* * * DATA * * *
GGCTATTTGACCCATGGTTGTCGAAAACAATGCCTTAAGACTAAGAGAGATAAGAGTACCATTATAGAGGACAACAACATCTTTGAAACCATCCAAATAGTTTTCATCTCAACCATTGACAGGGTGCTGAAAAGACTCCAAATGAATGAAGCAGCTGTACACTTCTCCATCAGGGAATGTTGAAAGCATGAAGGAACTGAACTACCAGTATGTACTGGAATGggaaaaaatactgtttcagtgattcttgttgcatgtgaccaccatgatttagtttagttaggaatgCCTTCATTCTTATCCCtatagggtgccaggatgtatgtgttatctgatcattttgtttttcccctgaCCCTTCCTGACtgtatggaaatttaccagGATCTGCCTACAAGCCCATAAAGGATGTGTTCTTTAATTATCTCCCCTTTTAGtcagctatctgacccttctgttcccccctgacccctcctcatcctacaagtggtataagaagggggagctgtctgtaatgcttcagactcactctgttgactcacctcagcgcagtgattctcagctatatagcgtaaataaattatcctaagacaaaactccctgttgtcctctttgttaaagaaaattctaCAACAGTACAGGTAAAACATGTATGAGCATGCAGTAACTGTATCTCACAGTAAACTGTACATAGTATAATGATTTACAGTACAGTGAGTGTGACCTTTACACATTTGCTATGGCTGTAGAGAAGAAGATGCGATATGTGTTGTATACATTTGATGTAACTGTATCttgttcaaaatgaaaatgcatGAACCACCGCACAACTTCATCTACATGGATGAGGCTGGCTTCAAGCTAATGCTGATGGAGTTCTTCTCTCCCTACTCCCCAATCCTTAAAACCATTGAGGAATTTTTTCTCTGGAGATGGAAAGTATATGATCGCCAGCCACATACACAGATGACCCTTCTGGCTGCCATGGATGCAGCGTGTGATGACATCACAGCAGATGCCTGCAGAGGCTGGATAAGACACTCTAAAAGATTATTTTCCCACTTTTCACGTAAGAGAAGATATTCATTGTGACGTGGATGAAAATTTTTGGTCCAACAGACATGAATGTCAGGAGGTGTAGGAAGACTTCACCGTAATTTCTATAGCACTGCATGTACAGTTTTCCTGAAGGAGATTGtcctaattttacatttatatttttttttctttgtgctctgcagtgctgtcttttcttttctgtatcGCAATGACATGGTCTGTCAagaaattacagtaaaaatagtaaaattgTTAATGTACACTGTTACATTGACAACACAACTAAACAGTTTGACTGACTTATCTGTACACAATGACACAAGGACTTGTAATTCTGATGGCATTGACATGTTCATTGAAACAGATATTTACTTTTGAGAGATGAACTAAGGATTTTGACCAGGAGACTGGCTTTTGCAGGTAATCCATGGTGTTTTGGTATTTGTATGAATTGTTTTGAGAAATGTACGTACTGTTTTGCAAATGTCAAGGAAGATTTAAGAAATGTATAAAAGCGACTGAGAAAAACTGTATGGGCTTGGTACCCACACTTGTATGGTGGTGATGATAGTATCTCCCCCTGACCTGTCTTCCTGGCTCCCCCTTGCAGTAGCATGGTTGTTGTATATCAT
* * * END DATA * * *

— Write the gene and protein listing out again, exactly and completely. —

GGCTATTTGACCCATGGTTGTCGAAAACAATGCCTTAAGACTAAGAGAGATAAGAGTACCATTATAGAGGACAACAACATCTTTGAAACCATCCAAATAGTTTTCATCTCAACCATTGACAGGGTGCTGAAAAGACTCCAAATGAATGAAGCAGCTGTACACTTCTCCATCAGGGAATGTTGAAAGCATGAAGGAACTGAACTACCAGTATGTACTGGAATGggaaaaaatactgtttcagtgattcttgttgcatgtgaccaccatgatttagtttagttaggaatgCCTTCATTCTTATCCCtatagggtgccaggatgtatgtgttatctgatcattttgtttttcccctgaCCCTTCCTGACtgtatggaaatttaccagGATCTGCCTACAAGCCCATAAAGGATGTGTTCTTTAATTATCTCCCCTTTTAGtcagctatctgacccttctgttcccccctgacccctcctcatcctacaagtggtataagaagggggagctgtctgtaatgcttcagactcactctgttgactcacctcagcgcagtgattctcagctatatagcgtaaataaattatcctaagacaaaactccctgttgtcctctttgttaaagaaaattctaCAACAGTACAGGTAAAACATGTATGAGCATGCAGTAACTGTATCTCACAGTAAACTGTACATAGTATAATGATTTACAGTACAGTGAGTGTGACCTTTACACATTTGCTATGGCTGTAGAGAAGAAGATGCGATATGTGTTGTATACATTTGATGTAACTGTATCttgttcaaaatgaaaatgcatGAACCACCGCACAACTTCATCTACATGGATGAGGCTGGCTTCAAGCTAATGCTGATGGAGTTCTTCTCTCCCTACTCCCCAATCCTTAAAACCATTGAGGAATTTTTTCTCTGGAGATGGAAAGTATATGATCGCCAGCCACATACACAGATGACCCTTCTGGCTGCCATGGATGCAGCGTGTGATGACATCACAGCAGATGCCTGCAGAGGCTGGATAAGACACTCTAAAAGATTATTTTCCCACTTTTCACGTAAGAGAAGATATTCATTGTGACGTGGATGAAAATTTTTGGTCCAACAGACATGAATGTCAGGAGGTGTAGGAAGACTTCACCGTAATTTCTATAGCACTGCATGTACAGTTTTCCTGAAGGAGATTGtcctaattttacatttatatttttttttctttgtgctctgcagtgctgtcttttcttttctgtatcGCAATGACATGGTCTGTCAagaaattacagtaaaaatagtaaaattgTTAATGTACACTGTTACATTGACAACACAACTAAACAGTTTGACTGACTTATCTGTACACAATGACACAAGGACTTGTAATTCTGATGGCATTGACATGTTCATTGAAACAGATATTTACTTTTGAGAGATGAACTAAGGATTTTGACCAGGAGACTGGCTTTTGCAGGTAATCCATGGTGTTTTGGTATTTGTATGAATTGTTTTGAGAAATGTACGTACTGTTTTGCAAATGTCAAGGAAGATTTAAGAAATGTATAAAAGCGACTGAGAAAAACTGTATGGGCTTGGTACCCACACTTGTATGGTGGTGATGATAGTATCTCCCCCTGACCTGTCTTCCTGGCTCCCCCTTGCAGTAGCATGGTTGTTGTATATCAT